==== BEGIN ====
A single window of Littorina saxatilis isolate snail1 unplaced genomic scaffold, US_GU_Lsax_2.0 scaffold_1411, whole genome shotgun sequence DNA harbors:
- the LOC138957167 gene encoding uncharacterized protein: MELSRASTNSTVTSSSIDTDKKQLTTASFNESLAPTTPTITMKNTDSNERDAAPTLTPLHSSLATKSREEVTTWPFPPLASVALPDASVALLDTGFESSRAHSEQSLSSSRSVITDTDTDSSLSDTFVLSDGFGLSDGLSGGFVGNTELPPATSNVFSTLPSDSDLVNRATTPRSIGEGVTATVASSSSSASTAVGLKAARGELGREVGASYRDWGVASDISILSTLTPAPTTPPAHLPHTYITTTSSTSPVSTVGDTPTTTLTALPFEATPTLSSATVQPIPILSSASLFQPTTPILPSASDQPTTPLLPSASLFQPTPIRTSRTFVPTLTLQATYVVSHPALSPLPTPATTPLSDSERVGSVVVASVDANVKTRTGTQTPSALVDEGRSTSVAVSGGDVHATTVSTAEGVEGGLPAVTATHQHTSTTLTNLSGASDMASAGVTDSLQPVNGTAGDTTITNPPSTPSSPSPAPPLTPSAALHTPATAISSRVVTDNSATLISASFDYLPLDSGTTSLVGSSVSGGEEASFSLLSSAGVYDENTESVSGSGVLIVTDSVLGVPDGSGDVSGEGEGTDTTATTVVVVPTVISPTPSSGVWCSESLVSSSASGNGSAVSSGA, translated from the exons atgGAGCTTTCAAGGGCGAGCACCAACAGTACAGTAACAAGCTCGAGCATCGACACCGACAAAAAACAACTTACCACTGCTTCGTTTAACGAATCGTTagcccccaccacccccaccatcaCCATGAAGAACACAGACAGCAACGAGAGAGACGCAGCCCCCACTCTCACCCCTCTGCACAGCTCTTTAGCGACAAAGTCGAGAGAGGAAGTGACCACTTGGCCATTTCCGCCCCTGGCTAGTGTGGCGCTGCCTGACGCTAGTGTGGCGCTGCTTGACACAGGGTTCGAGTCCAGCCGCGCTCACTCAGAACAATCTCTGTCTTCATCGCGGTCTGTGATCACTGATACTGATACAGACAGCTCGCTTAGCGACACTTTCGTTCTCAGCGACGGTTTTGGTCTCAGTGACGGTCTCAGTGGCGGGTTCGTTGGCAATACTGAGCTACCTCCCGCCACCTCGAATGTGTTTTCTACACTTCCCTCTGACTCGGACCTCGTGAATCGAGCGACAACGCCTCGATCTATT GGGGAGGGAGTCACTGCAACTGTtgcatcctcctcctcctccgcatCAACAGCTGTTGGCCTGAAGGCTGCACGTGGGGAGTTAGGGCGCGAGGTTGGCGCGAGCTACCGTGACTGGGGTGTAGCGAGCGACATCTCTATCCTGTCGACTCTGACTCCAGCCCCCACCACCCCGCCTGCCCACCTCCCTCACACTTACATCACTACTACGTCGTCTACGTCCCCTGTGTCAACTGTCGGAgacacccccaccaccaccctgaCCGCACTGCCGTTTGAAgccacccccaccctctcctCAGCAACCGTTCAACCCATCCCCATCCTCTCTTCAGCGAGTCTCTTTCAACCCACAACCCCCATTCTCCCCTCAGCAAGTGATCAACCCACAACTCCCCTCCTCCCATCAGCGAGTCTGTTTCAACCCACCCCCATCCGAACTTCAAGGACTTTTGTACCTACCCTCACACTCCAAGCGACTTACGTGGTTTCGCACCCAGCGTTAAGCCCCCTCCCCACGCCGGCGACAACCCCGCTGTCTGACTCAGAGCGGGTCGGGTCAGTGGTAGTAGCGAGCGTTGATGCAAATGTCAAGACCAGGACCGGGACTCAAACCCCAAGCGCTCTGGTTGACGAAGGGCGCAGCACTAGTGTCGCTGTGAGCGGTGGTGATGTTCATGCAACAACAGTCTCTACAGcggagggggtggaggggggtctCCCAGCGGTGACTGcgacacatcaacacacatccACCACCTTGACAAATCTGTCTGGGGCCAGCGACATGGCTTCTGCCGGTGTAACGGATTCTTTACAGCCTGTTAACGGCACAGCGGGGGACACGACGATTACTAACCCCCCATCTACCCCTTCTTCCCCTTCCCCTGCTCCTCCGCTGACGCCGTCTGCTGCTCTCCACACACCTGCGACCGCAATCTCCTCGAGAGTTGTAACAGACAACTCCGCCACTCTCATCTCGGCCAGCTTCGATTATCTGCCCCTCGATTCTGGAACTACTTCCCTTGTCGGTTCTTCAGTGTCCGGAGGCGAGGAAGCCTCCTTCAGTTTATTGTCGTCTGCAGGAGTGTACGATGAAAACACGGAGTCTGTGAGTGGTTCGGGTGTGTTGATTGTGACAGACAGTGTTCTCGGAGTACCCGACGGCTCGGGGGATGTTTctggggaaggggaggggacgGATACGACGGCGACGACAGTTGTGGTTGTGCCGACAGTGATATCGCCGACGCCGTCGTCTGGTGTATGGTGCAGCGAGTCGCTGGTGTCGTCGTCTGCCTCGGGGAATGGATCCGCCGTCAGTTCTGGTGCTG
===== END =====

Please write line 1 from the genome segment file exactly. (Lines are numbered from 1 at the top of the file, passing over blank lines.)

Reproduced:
A single window of Littorina saxatilis isolate snail1 unplaced genomic scaffold, US_GU_Lsax_2.0 scaffold_1411, whole genome shotgun sequence DNA harbors: